Smith took over for Hill in the second half against the Texans on Sunday and completed his first six passes on the way to a 15-of-22 day for 206 yards. He threw three touchdowns to tight end Vernon Davis.

"I always believed in Alex," Davis said. "Sometimes it takes certain guys a little longer to come around. He always had the tools but it just took him some time. He's always had it."

Smith doesn't think he's changed to get to this point, even if others notice differences in his relaxed demeanor.

"I don't think I ever lost confidence. It had been two years almost since I'd been in a live game," Smith said, noting preseason games aren't the same as the real thing. "It probably comes from a little bit of everything. Being around the game more, you know more about it, a better understanding of it. The last couple of years put things in perspective for me, especially with football and what is important, what you really miss when you get away from it."

Vernon Davis believing in Alex Smith makes me squeak! Although he could have said that because he's just thrown him three touchdown passes in one half...

49ers' Smith can show Colts how far he has come
By Daniel Brown
Posted: 10/28/2009 07:04:44 PM PDT
Updated: 10/29/2009 09:28:16 AM PDT

Alex Smith's first NFL start was a putrid affair. Looking jittery and overmatched, the 49ers rookie threw four interceptions, was sacked five times and had an 8.5 passer rating.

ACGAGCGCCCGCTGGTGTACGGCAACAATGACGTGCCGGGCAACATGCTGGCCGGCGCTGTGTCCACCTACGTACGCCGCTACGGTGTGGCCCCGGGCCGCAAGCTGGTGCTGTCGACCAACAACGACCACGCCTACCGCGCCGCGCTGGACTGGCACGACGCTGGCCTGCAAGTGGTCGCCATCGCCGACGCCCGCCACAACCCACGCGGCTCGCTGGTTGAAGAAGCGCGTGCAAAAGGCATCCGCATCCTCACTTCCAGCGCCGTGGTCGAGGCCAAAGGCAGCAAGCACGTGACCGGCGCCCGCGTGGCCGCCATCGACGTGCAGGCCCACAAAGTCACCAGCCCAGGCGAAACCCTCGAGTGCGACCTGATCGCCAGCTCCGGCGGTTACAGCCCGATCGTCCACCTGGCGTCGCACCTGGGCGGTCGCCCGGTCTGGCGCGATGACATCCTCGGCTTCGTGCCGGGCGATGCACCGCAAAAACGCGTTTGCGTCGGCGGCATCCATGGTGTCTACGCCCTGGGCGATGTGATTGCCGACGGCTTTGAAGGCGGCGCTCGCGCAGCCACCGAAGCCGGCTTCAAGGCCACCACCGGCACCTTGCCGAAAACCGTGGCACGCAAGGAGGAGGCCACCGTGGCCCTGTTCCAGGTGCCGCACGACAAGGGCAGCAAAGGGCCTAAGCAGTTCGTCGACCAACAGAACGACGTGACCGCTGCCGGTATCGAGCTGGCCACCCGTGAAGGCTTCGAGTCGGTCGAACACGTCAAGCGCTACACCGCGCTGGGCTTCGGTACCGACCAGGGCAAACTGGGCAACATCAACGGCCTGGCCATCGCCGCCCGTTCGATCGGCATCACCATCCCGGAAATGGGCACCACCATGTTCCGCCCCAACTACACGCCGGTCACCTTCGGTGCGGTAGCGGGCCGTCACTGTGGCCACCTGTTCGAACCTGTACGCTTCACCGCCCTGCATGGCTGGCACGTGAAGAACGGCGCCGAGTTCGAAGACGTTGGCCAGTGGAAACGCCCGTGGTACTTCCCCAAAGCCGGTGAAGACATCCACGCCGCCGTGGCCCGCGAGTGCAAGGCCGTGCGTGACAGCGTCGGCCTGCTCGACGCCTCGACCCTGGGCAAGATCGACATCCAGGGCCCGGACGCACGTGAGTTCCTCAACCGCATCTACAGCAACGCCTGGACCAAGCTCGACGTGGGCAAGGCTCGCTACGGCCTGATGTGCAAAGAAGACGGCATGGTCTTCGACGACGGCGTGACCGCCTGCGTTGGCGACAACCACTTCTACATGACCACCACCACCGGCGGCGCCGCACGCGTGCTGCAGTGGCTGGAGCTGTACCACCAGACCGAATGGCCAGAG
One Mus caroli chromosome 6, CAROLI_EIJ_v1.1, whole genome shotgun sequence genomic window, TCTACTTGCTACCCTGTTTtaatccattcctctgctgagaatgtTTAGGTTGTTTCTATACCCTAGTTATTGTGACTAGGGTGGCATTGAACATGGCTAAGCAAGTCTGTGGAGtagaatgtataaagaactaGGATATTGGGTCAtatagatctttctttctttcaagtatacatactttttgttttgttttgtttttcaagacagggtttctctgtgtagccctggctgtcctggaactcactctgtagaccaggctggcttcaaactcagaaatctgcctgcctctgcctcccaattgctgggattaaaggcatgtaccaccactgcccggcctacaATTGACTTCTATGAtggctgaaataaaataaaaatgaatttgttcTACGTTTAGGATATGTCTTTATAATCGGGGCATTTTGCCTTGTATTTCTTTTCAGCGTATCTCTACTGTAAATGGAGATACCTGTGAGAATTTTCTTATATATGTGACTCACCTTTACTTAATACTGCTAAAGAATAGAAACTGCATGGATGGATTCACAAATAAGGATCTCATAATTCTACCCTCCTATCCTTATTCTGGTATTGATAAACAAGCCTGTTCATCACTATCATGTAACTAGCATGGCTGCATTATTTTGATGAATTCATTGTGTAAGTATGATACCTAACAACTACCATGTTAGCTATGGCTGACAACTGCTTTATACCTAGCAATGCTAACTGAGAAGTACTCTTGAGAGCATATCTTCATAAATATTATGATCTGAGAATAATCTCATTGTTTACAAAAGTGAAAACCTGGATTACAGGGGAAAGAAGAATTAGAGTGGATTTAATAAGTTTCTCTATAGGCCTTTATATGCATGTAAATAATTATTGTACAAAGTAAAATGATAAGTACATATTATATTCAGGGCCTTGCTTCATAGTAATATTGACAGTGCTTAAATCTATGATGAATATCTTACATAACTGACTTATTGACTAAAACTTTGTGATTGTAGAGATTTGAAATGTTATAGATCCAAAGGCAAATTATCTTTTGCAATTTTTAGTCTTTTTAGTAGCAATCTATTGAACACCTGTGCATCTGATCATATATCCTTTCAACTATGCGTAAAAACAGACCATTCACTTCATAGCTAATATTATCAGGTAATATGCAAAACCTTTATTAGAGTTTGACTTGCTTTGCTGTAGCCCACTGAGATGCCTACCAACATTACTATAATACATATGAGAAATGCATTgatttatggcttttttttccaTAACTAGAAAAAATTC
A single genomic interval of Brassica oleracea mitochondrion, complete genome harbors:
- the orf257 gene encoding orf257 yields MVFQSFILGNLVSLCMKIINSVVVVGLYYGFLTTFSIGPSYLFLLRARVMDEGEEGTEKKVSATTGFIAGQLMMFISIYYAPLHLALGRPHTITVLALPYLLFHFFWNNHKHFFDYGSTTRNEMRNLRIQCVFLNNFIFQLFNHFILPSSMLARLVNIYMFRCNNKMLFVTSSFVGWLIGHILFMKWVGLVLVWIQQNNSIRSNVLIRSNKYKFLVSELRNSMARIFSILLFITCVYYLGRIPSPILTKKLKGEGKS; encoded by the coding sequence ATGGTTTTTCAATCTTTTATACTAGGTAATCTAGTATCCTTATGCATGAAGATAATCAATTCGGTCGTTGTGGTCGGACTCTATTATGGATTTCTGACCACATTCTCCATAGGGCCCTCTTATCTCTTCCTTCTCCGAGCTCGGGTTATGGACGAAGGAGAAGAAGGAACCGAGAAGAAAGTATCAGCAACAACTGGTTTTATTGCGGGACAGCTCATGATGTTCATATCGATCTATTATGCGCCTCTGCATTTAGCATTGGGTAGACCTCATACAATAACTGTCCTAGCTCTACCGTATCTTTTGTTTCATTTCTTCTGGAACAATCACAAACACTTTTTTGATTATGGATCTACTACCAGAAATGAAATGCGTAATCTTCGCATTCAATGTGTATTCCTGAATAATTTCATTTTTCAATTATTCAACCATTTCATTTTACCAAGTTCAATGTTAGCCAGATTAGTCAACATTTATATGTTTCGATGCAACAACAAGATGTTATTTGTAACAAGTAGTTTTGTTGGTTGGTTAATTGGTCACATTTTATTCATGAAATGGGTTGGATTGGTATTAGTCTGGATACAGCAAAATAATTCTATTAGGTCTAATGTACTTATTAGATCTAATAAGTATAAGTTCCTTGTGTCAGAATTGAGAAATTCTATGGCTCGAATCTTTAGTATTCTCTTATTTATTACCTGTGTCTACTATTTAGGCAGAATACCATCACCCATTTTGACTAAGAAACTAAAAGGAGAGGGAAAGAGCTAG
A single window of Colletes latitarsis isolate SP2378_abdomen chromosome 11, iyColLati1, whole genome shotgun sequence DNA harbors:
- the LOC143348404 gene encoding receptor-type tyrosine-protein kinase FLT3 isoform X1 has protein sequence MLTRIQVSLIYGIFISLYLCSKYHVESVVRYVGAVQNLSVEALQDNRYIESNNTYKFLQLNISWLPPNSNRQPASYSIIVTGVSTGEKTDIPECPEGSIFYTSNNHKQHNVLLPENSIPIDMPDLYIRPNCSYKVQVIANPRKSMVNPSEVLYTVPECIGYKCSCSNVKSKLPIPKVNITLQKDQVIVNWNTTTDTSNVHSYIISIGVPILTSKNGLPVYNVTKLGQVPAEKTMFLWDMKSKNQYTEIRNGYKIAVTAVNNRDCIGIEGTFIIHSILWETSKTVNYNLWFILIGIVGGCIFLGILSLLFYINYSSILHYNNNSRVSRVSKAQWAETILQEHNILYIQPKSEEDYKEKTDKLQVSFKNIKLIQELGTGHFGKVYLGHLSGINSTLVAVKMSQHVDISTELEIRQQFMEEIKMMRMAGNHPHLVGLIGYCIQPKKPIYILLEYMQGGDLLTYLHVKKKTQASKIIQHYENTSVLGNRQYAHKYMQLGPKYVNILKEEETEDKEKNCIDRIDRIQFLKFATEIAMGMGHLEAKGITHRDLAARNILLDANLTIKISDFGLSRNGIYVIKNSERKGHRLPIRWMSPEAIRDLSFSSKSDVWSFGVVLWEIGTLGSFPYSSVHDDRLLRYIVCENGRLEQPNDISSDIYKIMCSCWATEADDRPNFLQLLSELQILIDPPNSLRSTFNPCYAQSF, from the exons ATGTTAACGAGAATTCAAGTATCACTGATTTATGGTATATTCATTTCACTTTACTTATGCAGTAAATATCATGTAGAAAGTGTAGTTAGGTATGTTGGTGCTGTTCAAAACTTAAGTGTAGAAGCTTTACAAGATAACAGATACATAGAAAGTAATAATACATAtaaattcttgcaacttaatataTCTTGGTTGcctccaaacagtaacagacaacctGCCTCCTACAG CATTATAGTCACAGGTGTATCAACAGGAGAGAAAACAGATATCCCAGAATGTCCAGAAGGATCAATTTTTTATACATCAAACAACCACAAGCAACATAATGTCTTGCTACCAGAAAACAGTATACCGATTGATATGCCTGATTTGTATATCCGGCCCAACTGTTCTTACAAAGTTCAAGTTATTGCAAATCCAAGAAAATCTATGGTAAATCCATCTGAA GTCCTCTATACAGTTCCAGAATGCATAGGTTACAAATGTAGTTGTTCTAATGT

When it was over, Indianapolis Colts cornerback Nick Harper said it was easy.

"He stared down his first read," he said. "All we did was take it away."

That's how they got four interceptions?

"The goal was five," Harper replied.

Sunday in Indianapolis, Smith gets a chance to show how much he has grown up. He is the starter again, just in time for a rematch with the team that tormented him in a 28-3 defeat Oct. 9, 2005.

Asked Wednesday to look back at his first game against the Colts, Smith smiled.

"A lot has changed since then," he said.

The 49ers sure hope so. This is the toughest game on their schedule. The Colts are 6-0 and winning by an average score of 30-13.

Indianapolis boasts the NFL's sixth-ranked pass defense (179.8 yards allowed per game) and a Hall of Fame quarterback who makes it almost impossible for mortals to keep pace. Peyton Manning has 32 touchdown passes against seven interceptions during the Colts' 15-game regular-season winning streak.

Indianapolis also has defensive ends in Robert Mathis and Dwight Freeney who grow increasingly dangerous each time the Colts pad their lead. Indianapolis has out-sacked teams 418-216 (an NFL-best plus-202) since Manning arrived in 1998.

Welcome back, Alex!